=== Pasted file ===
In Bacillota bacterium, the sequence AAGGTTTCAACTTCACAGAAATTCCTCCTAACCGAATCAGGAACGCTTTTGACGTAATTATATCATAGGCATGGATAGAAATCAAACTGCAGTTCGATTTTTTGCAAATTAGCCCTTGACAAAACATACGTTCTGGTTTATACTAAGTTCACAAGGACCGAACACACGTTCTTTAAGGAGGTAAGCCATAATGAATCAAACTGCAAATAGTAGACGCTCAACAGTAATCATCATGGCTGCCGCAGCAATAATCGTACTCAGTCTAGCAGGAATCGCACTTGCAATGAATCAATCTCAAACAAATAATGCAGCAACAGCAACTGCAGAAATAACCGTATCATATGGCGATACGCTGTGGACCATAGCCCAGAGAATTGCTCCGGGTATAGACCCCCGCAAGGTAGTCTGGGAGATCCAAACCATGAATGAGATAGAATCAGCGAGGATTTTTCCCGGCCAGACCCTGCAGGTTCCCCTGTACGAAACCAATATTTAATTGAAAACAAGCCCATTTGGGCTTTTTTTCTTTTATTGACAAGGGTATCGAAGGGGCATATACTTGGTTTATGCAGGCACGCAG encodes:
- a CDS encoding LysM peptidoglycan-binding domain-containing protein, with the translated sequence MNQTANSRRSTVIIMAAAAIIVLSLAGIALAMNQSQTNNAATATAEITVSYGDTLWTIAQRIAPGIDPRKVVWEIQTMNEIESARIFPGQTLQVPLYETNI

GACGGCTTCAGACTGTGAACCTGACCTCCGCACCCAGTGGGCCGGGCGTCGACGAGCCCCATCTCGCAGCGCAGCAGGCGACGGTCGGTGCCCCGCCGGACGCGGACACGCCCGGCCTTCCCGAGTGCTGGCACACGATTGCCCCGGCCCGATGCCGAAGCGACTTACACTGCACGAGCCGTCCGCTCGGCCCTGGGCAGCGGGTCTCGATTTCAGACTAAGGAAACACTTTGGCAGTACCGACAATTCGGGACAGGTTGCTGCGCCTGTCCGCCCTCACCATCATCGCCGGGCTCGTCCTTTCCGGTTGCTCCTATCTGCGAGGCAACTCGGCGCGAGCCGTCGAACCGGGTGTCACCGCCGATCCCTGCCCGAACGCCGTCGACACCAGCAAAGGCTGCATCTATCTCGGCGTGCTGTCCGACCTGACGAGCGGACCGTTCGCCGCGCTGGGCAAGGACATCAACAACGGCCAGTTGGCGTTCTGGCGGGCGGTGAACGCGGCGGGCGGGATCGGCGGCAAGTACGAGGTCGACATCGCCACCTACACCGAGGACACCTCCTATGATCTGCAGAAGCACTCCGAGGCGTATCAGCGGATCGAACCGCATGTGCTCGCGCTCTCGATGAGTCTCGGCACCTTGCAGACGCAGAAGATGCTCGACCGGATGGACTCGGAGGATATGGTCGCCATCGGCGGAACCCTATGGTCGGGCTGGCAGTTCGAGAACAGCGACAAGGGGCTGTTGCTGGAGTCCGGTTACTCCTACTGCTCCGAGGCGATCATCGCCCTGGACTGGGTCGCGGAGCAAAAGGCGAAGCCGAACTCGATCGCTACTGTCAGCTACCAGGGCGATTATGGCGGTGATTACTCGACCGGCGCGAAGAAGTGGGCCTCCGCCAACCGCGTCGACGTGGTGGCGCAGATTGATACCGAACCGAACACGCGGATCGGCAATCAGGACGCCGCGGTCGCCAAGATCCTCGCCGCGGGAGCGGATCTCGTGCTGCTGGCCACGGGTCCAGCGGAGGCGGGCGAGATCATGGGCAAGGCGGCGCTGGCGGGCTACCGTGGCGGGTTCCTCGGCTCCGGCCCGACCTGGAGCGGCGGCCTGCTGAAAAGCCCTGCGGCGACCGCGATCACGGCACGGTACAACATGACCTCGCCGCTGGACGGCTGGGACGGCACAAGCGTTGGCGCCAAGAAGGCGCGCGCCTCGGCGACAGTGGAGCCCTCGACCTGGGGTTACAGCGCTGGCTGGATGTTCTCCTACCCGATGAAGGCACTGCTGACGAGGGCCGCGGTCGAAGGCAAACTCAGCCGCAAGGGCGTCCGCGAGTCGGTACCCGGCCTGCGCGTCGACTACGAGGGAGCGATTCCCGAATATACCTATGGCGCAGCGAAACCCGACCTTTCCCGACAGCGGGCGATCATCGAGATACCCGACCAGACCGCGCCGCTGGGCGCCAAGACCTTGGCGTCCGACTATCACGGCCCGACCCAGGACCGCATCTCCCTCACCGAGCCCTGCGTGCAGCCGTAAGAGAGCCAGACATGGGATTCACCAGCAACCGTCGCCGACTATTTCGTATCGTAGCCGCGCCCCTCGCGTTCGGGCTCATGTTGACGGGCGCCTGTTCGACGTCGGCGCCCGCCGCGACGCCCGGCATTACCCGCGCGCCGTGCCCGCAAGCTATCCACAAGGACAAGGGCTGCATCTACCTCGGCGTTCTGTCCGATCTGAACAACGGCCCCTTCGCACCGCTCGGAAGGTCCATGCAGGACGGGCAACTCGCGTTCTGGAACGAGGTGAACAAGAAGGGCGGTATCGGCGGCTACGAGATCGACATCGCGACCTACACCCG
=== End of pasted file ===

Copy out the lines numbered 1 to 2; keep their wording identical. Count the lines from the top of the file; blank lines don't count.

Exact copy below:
In Bacillota bacterium, the sequence AAGGTTTCAACTTCACAGAAATTCCTCCTAACCGAATCAGGAACGCTTTTGACGTAATTATATCATAGGCATGGATAGAAATCAAACTGCAGTTCGATTTTTTGCAAATTAGCCCTTGACAAAACATACGTTCTGGTTTATACTAAGTTCACAAGGACCGAACACACGTTCTTTAAGGAGGTAAGCCATAATGAATCAAACTGCAAATAGTAGACGCTCAACAGTAATCATCATGGCTGCCGCAGCAATAATCGTACTCAGTCTAGCAGGAATCGCACTTGCAATGAATCAATCTCAAACAAATAATGCAGCAACAGCAACTGCAGAAATAACCGTATCATATGGCGATACGCTGTGGACCATAGCCCAGAGAATTGCTCCGGGTATAGACCCCCGCAAGGTAGTCTGGGAGATCCAAACCATGAATGAGATAGAATCAGCGAGGATTTTTCCCGGCCAGACCCTGCAGGTTCCCCTGTACGAAACCAATATTTAATTGAAAACAAGCCCATTTGGGCTTTTTTTCTTTTATTGACAAGGGTATCGAAGGGGCATATACTTGGTTTATGCAGGCACGCAG encodes:
- a CDS encoding LysM peptidoglycan-binding domain-containing protein, with the translated sequence MNQTANSRRSTVIIMAAAAIIVLSLAGIALAMNQSQTNNAATATAEITVSYGDTLWTIAQRIAPGIDPRKVVWEIQTMNEIESARIFPGQTLQVPLYETNI